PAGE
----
The Democratic Alliance (DA) Shadow Minister of Mineral Resources, James Lorimer, says that very little progress has been made by government officials in combating the so-called illegal mining.
“The overall response to illegal mining has been revealed to be grossly inadequate, for which the blame must lie with the lack of leadership from cabinet level,” Lorimer stated.
Over the past few days government officials have been reporting back to Parliament’s Portfolio Committee on Mineral Resources and Energy (DMRE) on progress they have made in tackling the problem.
Earlier in August, National Police Minister, Bheki Cele revisited Riverlea in the West of Johannesburg to update the community on the police’s response to the illicit activities that had left many community members living in fear.
Joined by South African Police Service (SAPS) management from both national and the Gauteng province, Cele engaged the residents of Riverlea and surrounding areas in an effort to solve the mining issue and to find lasting solutions to stabilise the area.
The police minister assured the affected residents that a lasting solution was on the horizon.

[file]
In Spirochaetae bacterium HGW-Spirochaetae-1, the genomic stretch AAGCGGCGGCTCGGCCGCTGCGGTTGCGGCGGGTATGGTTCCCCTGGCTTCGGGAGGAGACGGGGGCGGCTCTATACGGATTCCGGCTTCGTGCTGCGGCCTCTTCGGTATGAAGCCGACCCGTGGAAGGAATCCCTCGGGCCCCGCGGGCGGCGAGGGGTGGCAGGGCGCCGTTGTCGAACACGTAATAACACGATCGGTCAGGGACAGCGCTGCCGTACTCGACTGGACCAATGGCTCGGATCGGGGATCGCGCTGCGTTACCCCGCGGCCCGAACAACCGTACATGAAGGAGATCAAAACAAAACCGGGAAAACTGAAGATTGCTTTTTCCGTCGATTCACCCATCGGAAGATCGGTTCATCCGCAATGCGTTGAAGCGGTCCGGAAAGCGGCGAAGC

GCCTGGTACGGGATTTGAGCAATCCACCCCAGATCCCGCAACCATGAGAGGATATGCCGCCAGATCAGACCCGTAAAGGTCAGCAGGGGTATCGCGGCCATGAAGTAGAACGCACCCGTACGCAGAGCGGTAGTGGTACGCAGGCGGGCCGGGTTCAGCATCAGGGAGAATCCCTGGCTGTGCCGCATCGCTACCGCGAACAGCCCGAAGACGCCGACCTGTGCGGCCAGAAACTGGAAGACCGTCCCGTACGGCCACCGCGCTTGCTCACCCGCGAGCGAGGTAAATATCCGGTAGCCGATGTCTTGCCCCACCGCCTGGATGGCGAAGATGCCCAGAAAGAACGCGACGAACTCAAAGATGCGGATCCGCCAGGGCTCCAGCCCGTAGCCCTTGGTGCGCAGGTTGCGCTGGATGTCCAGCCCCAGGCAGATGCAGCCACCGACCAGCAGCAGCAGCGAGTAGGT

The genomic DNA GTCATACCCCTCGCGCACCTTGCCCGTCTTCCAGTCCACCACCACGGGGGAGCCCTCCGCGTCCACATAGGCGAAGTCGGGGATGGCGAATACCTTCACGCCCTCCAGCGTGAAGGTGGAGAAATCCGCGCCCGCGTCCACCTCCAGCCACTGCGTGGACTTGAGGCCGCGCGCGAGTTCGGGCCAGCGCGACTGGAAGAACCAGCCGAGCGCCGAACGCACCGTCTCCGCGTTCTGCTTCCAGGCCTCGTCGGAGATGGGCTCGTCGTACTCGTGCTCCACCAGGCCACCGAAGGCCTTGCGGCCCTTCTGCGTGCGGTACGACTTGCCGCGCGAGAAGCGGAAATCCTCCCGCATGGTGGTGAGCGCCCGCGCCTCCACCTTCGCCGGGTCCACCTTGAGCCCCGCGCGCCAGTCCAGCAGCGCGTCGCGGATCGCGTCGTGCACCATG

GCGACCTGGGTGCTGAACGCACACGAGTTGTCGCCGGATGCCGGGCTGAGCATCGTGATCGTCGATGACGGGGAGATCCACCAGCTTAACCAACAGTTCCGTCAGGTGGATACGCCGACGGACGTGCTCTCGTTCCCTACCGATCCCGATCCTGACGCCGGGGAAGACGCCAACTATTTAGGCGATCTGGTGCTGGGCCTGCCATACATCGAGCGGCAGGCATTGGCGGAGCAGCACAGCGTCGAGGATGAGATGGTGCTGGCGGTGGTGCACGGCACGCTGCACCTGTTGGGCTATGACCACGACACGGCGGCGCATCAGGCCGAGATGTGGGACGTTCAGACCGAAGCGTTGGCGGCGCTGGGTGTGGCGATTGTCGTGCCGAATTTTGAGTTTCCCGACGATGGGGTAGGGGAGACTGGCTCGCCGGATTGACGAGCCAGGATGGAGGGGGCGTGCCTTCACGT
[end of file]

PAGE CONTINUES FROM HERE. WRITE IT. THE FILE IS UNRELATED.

However, the DA Shadow Minister insists that there have been months of inaction which could have been addressed by committed leadership.
“There has been no such leadership and illegal miners have consequently benefitted from little interference with their operations which the Minerals Council reckons costs South Africa R7 billion in economic loss every year. Illegal miners could ask for no better gift than the continued stewardship by these two [Cele and Mantashe] ministers,” he said.
Lorimer added that the DA has long advocated for the establishment of a specialised police unit that works intimately with prosecutors and officials of the DMRE.
“Such a unit should be given the resources and firepower to end this scourge,” he said.